The Dirty Streets of Heaven is the first of a “fantasy noir” series about the angel Doloriel, known as “Bobby Dollar,” who lives on Earth, but works for Heaven. A funny, likeable guy with a lot of angst and ennui for an angel, Bobby narrates the book in a droll style that recalls hard-boiled detective fiction as well as the world-weary narration of noir films. Although he wants to stay out of trouble, Bobby has a way of walking into it and quickly finds himself in the middle of a major incident involving Heaven and Hell. Before long, he’s dealing with demons, angels, monsters, and mysteries concerning the nature of the afterlife itself.
With its hard-boiled sensibility, depiction of the afterlife and first-person narration, The Dirty Streets of Heaven is somewhat different fare from Tad Williams’s other works, which include the epic fantasy trilogy Memory, Sorrow and Thorn and the science fiction quartet Otherland. So different, in fact, that when I first heard about the book several years ago, I wondered if it would be as much to my taste as his other works, as angels and urban fantasy aren’t my usual reading.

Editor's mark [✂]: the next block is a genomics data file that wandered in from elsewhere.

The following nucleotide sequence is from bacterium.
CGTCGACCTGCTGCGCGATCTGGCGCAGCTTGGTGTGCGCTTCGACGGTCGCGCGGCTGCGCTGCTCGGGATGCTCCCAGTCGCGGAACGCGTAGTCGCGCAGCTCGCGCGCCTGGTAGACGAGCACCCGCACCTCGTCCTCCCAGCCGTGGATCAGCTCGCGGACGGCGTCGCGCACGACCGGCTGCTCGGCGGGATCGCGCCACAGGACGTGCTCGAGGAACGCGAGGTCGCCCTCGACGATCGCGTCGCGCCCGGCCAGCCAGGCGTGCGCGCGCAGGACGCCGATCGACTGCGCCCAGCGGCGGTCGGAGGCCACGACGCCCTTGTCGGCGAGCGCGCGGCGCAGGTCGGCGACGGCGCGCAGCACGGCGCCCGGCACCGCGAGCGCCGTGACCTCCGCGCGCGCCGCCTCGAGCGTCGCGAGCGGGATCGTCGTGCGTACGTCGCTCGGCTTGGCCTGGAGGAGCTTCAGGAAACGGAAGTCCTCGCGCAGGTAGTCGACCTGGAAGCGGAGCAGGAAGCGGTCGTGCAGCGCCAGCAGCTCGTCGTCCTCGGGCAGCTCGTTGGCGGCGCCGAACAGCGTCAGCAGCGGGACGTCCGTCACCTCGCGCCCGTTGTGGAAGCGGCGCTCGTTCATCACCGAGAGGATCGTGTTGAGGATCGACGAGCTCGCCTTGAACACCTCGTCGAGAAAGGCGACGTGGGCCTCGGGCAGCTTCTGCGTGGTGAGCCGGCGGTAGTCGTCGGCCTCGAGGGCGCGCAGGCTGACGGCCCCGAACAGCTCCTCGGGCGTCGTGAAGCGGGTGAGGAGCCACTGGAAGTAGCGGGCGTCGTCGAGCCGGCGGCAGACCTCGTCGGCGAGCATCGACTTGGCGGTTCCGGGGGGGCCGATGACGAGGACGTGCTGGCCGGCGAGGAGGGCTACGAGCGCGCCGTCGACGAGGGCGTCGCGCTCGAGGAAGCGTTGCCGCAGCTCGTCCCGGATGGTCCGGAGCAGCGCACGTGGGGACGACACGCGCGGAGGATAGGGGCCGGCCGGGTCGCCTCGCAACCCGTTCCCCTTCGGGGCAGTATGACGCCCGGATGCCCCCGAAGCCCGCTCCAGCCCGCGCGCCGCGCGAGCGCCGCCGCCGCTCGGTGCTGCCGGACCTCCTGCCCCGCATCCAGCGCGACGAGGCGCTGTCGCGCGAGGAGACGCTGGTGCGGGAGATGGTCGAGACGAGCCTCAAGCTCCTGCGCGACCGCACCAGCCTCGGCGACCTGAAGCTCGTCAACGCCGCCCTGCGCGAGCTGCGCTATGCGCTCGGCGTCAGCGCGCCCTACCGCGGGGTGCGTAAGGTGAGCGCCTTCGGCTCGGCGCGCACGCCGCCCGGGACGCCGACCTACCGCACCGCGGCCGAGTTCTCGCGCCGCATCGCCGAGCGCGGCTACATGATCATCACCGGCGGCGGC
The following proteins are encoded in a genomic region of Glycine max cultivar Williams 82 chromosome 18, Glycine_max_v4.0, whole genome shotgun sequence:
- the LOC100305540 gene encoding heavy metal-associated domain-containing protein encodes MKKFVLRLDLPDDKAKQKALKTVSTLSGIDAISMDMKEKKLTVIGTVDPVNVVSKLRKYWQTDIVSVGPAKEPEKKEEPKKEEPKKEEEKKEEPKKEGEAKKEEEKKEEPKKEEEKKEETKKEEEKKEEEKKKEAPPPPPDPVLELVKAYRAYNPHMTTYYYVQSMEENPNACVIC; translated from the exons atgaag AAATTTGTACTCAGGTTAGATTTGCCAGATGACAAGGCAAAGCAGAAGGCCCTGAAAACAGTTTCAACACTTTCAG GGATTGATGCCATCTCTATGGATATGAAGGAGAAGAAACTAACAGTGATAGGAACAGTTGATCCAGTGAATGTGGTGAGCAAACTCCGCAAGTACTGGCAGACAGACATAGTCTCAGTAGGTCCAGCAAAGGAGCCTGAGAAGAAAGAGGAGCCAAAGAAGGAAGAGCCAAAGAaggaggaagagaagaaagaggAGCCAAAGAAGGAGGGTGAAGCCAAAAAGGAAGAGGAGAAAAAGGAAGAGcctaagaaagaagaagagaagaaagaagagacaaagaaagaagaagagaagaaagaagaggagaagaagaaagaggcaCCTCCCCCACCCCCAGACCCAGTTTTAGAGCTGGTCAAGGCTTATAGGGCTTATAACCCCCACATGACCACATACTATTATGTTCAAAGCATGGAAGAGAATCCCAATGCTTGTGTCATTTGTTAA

But Tad Williams has been my favorite author ever since I started The Dragonbone Chair in seventh grade and quickly realized I was reading the Best Fantasy Epic ever (The Dragonbone Chair is the first book of Memory, Sorrow and Thorn). In an astonishing coincidence, Williams spoke at my middle school a few months later, and I discovered that my newfound favorite author was a really nice guy who had grown up in my hometown and still lived in the area. We’ve been in occasional contact ever since, so when a call went out on his website this summer for advance readers for The Dirty Streets of Heaven, I jumped at the chance and found myself with a book that was very different from any I’d read before.